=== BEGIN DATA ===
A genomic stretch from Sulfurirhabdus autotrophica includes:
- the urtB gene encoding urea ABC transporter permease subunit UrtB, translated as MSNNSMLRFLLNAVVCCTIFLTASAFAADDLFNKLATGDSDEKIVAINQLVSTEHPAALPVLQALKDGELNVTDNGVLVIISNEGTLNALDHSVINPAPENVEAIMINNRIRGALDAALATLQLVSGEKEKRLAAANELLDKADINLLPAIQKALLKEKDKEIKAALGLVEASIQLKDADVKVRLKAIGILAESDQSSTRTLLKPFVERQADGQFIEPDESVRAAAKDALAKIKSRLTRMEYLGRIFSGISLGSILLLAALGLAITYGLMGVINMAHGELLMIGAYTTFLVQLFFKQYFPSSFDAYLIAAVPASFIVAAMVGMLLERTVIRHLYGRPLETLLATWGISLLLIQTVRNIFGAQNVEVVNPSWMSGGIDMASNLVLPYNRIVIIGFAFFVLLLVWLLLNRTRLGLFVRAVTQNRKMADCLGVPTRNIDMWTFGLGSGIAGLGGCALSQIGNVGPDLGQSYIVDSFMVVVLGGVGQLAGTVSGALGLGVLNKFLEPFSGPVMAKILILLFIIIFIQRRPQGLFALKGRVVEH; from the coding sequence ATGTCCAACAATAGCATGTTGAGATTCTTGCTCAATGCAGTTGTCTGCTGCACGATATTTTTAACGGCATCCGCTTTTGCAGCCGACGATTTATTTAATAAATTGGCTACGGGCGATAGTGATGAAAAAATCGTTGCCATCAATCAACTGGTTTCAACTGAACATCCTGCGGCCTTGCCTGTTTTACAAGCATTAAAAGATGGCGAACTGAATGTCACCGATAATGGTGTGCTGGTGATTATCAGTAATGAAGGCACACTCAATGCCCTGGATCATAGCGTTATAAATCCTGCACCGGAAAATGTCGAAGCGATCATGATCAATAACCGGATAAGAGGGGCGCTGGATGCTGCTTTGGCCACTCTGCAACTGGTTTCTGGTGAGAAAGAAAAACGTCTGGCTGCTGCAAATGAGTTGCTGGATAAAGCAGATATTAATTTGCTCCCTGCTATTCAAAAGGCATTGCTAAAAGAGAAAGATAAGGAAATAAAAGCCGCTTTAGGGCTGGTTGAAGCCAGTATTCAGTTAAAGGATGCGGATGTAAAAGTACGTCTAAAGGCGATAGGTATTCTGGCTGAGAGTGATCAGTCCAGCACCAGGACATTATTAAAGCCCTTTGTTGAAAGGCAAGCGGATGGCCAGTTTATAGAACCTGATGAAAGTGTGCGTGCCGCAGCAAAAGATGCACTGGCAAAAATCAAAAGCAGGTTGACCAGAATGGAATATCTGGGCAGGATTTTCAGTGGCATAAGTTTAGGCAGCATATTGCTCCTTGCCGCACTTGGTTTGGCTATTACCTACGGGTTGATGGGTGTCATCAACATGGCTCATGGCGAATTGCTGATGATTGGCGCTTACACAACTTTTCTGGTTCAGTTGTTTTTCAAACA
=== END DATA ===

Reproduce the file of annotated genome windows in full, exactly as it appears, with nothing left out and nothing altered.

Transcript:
A genomic stretch from Sulfurirhabdus autotrophica includes:
- the urtB gene encoding urea ABC transporter permease subunit UrtB, translated as MSNNSMLRFLLNAVVCCTIFLTASAFAADDLFNKLATGDSDEKIVAINQLVSTEHPAALPVLQALKDGELNVTDNGVLVIISNEGTLNALDHSVINPAPENVEAIMINNRIRGALDAALATLQLVSGEKEKRLAAANELLDKADINLLPAIQKALLKEKDKEIKAALGLVEASIQLKDADVKVRLKAIGILAESDQSSTRTLLKPFVERQADGQFIEPDESVRAAAKDALAKIKSRLTRMEYLGRIFSGISLGSILLLAALGLAITYGLMGVINMAHGELLMIGAYTTFLVQLFFKQYFPSSFDAYLIAAVPASFIVAAMVGMLLERTVIRHLYGRPLETLLATWGISLLLIQTVRNIFGAQNVEVVNPSWMSGGIDMASNLVLPYNRIVIIGFAFFVLLLVWLLLNRTRLGLFVRAVTQNRKMADCLGVPTRNIDMWTFGLGSGIAGLGGCALSQIGNVGPDLGQSYIVDSFMVVVLGGVGQLAGTVSGALGLGVLNKFLEPFSGPVMAKILILLFIIIFIQRRPQGLFALKGRVVEH; from the coding sequence ATGTCCAACAATAGCATGTTGAGATTCTTGCTCAATGCAGTTGTCTGCTGCACGATATTTTTAACGGCATCCGCTTTTGCAGCCGACGATTTATTTAATAAATTGGCTACGGGCGATAGTGATGAAAAAATCGTTGCCATCAATCAACTGGTTTCAACTGAACATCCTGCGGCCTTGCCTGTTTTACAAGCATTAAAAGATGGCGAACTGAATGTCACCGATAATGGTGTGCTGGTGATTATCAGTAATGAAGGCACACTCAATGCCCTGGATCATAGCGTTATAAATCCTGCACCGGAAAATGTCGAAGCGATCATGATCAATAACCGGATAAGAGGGGCGCTGGATGCTGCTTTGGCCACTCTGCAACTGGTTTCTGGTGAGAAAGAAAAACGTCTGGCTGCTGCAAATGAGTTGCTGGATAAAGCAGATATTAATTTGCTCCCTGCTATTCAAAAGGCATTGCTAAAAGAGAAAGATAAGGAAATAAAAGCCGCTTTAGGGCTGGTTGAAGCCAGTATTCAGTTAAAGGATGCGGATGTAAAAGTACGTCTAAAGGCGATAGGTATTCTGGCTGAGAGTGATCAGTCCAGCACCAGGACATTATTAAAGCCCTTTGTTGAAAGGCAAGCGGATGGCCAGTTTATAGAACCTGATGAAAGTGTGCGTGCCGCAGCAAAAGATGCACTGGCAAAAATCAAAAGCAGGTTGACCAGAATGGAATATCTGGGCAGGATTTTCAGTGGCATAAGTTTAGGCAGCATATTGCTCCTTGCCGCACTTGGTTTGGCTATTACCTACGGGTTGATGGGTGTCATCAACATGGCTCATGGCGAATTGCTGATGATTGGCGCTTACACAACTTTTCTGGTTCAGTTGTTTTTCAAACA